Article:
Albert S. Jones Saye, Milton, pro se. Ashley Moody, Attorney General, Tallahassee, and Allan R. Geesey, Assistant Attorney General, West Palm Beach, for appellee.
Appeal of order denying rule 3.850 motion from the Circuit Court for the Fifteenth Judicial Circuit, Palm Beach County; Kirk Volker, Judge; L.T. Case Nos. 2017CF010765AXXMB, 2017CF010845AXXMB, and 2017CF010846AXXXMB. Albert S. Jones Saye, Milton, pro se. Ashley Moody, Attorney General, Tallahassee, and Allan R. Geesey, Assistant Attorney General, West Palm Beach, for appellee. PER CURIAM.
We reverse the order summarily denying Appellant's timely motion for postconviction relief and remand for further proceedings.
As conceded by the state in its response below, appellant's negotiated plea in these cases contemplated that the sentences would be concurrent with his longer sentences in a federal case. As in Glenn v. State, 776 So. 2d 330 (Fla. 4th DCA 2001), appellant was not transported to federal custody after sentencing, and as a result, the intent of the plea agreement was frustrated as he will be required to complete his state sentences before being transferred to begin serving his federal sentences.
"Where a condition of a guilty plea is that the defendant will serve the agreed-upon state sentence in federal prison concurrently with a longer federal sentence, the defendant is entitled to postconviction relief if the terms of the agreement are not met." Id. at 331. Here, the plea agreement was conditioned on the state sentences running concurrently with the federal sentences.
We disagree with the trial judge's reasoning and the state's argument on appeal that the record conclusively refutes the claim. After accepting the plea, when appellant asked for confirmation that the sentences would be concurrent with the federal sentences, the trial judge stated that she could not "control what the federal authorities do" and that the judge had authority only over the state court cases.
In denying the postconviction motion, the trial court concluded that this post-plea exchange shows that appellant was aware of the risk in accepting the negotiated plea. However, the record shows that the plea agreement that the court accepted expressly provided that the state sentences would be concurrent with the federal sentences that appellant was serving. Appellant was in federal custody at the time, and his plea bargain was specifically conditioned on the state court sentences being concurrent with the federal sentences. The violation of the plea agreement entitles appellant to relief, and the trial judge's statements to appellant - after the plea had already been entered and accepted by the court - did not change the terms of the bargain. Appellant timely brought this motion within two years of the judgment becoming final and after it became clear that the terms of the plea bargain were not fulfilled.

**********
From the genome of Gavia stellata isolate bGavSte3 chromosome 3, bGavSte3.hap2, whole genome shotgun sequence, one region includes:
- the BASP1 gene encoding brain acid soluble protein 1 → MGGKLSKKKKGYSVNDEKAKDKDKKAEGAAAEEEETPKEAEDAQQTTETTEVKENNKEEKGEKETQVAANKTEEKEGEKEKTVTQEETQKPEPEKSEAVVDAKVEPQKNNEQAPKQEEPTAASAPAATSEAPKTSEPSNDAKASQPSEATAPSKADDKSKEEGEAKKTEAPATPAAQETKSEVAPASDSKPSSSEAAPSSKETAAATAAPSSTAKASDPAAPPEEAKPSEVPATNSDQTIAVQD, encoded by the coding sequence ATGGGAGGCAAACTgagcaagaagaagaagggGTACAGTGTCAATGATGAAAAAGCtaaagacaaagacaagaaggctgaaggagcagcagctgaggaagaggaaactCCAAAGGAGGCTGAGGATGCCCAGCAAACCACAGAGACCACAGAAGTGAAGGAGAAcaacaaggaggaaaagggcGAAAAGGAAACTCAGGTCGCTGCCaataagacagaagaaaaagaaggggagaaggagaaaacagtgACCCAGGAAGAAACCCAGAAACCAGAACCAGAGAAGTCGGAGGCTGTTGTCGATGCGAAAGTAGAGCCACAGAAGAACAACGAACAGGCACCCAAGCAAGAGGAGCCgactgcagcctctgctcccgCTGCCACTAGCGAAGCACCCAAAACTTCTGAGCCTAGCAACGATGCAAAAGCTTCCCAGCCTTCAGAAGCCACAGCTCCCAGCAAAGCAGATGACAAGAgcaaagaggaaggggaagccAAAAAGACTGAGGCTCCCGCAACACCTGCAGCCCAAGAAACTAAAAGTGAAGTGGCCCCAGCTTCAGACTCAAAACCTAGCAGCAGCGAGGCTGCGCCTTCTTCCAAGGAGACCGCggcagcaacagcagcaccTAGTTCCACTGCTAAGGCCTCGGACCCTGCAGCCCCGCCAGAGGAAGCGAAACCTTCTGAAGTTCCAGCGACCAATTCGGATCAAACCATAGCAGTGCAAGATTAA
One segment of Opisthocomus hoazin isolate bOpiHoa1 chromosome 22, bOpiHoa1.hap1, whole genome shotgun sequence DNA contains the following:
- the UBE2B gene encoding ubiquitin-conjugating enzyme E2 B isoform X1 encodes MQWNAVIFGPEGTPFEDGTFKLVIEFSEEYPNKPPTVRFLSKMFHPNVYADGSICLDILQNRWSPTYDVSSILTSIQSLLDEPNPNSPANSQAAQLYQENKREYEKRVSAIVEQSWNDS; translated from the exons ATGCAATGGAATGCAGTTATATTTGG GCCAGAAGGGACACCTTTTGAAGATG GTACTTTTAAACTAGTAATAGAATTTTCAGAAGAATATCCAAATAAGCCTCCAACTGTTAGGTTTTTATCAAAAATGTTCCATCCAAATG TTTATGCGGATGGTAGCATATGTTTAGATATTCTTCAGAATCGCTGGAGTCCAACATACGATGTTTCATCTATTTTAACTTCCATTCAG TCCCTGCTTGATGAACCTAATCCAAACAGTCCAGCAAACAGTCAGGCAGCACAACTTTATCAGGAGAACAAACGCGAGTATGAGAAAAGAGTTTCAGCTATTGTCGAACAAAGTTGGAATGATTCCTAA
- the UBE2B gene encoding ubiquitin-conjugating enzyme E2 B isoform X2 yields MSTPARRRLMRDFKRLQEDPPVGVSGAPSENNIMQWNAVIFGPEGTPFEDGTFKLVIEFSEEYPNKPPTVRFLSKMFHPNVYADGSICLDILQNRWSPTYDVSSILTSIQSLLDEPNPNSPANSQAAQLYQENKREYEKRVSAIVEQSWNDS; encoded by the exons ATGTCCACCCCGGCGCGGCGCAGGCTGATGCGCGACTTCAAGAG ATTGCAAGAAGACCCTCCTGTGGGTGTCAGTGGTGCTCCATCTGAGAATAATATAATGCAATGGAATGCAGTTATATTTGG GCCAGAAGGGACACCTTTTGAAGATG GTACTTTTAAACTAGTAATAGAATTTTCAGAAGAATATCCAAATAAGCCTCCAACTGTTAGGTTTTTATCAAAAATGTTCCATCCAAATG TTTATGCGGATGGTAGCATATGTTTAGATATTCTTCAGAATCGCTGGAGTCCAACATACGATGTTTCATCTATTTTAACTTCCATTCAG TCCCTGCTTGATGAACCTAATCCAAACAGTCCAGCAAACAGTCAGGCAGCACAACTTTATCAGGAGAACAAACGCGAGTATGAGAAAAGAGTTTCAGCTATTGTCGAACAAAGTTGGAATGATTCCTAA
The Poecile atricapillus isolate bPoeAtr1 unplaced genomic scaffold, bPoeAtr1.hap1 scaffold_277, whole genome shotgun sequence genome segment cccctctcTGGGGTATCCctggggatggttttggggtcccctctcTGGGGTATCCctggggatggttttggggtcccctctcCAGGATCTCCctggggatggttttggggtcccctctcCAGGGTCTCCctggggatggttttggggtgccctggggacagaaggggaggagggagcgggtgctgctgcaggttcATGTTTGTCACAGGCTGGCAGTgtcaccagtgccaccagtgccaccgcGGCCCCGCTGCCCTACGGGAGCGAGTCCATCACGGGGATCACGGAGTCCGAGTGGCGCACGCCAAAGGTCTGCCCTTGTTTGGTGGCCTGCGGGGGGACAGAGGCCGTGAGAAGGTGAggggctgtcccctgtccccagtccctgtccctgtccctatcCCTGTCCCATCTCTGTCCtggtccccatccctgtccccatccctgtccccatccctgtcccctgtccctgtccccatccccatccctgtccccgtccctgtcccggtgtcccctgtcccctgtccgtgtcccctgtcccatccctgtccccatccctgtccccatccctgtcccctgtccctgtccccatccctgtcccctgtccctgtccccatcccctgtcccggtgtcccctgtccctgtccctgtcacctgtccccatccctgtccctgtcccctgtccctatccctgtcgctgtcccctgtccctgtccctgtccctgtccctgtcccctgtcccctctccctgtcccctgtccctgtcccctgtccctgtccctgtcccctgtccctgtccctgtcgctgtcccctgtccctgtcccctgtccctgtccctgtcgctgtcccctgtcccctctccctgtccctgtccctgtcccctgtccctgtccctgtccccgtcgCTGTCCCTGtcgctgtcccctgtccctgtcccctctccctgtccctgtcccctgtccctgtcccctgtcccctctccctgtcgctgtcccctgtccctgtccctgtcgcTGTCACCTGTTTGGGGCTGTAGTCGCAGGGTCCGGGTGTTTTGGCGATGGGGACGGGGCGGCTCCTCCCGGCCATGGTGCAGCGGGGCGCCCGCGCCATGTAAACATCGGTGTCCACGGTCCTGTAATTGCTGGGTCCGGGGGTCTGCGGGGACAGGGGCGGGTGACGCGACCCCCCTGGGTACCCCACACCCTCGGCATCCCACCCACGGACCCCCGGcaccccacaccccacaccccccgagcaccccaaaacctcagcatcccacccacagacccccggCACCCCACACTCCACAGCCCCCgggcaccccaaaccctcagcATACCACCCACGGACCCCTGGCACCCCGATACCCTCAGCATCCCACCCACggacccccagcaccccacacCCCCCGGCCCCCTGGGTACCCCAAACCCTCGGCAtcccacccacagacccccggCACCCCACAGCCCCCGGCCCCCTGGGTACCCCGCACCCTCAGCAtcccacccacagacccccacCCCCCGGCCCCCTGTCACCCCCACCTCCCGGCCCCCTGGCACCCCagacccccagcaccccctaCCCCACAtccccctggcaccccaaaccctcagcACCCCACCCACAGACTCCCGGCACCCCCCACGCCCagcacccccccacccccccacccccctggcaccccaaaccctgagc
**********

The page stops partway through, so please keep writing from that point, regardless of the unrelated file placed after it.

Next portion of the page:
As in Glenn, we remand for further proceedings:
Because, under Doyle v. State, 615 So. 2d 278 (Fla. 3d DCA 1993), review denied, 629 So. 2d 132 (Fla. 1993), cert. denied, 511 U.S. 1007, 114 S. Ct. 1376, 128 L. Ed. 2d 52 (1994), the trial court cannot order the Department of Corrections to allow the defendant to serve his state time in federal custody, we conclude it is appropriate that the trial court forthwith vacate the sentence already imposed and provide instead either that the sentence be suspended under the rule that this may be permitted in extraordinary circumstances like these, or, at the appellant's option, to enter a sentence of "time served" or simply permit him to withdraw his plea. (citations and footnotes omitted).Glenn, 776 So. 2d at 331-32 (quoting Taylor v. State, 710 So. 2d 636, 637 (Fla. 3d DCA 1998)).
Reversed and remanded. WARNER, TAYLOR and CIKLIN, JJ., concur.
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Not final until disposition of timely filed motion for rehearing.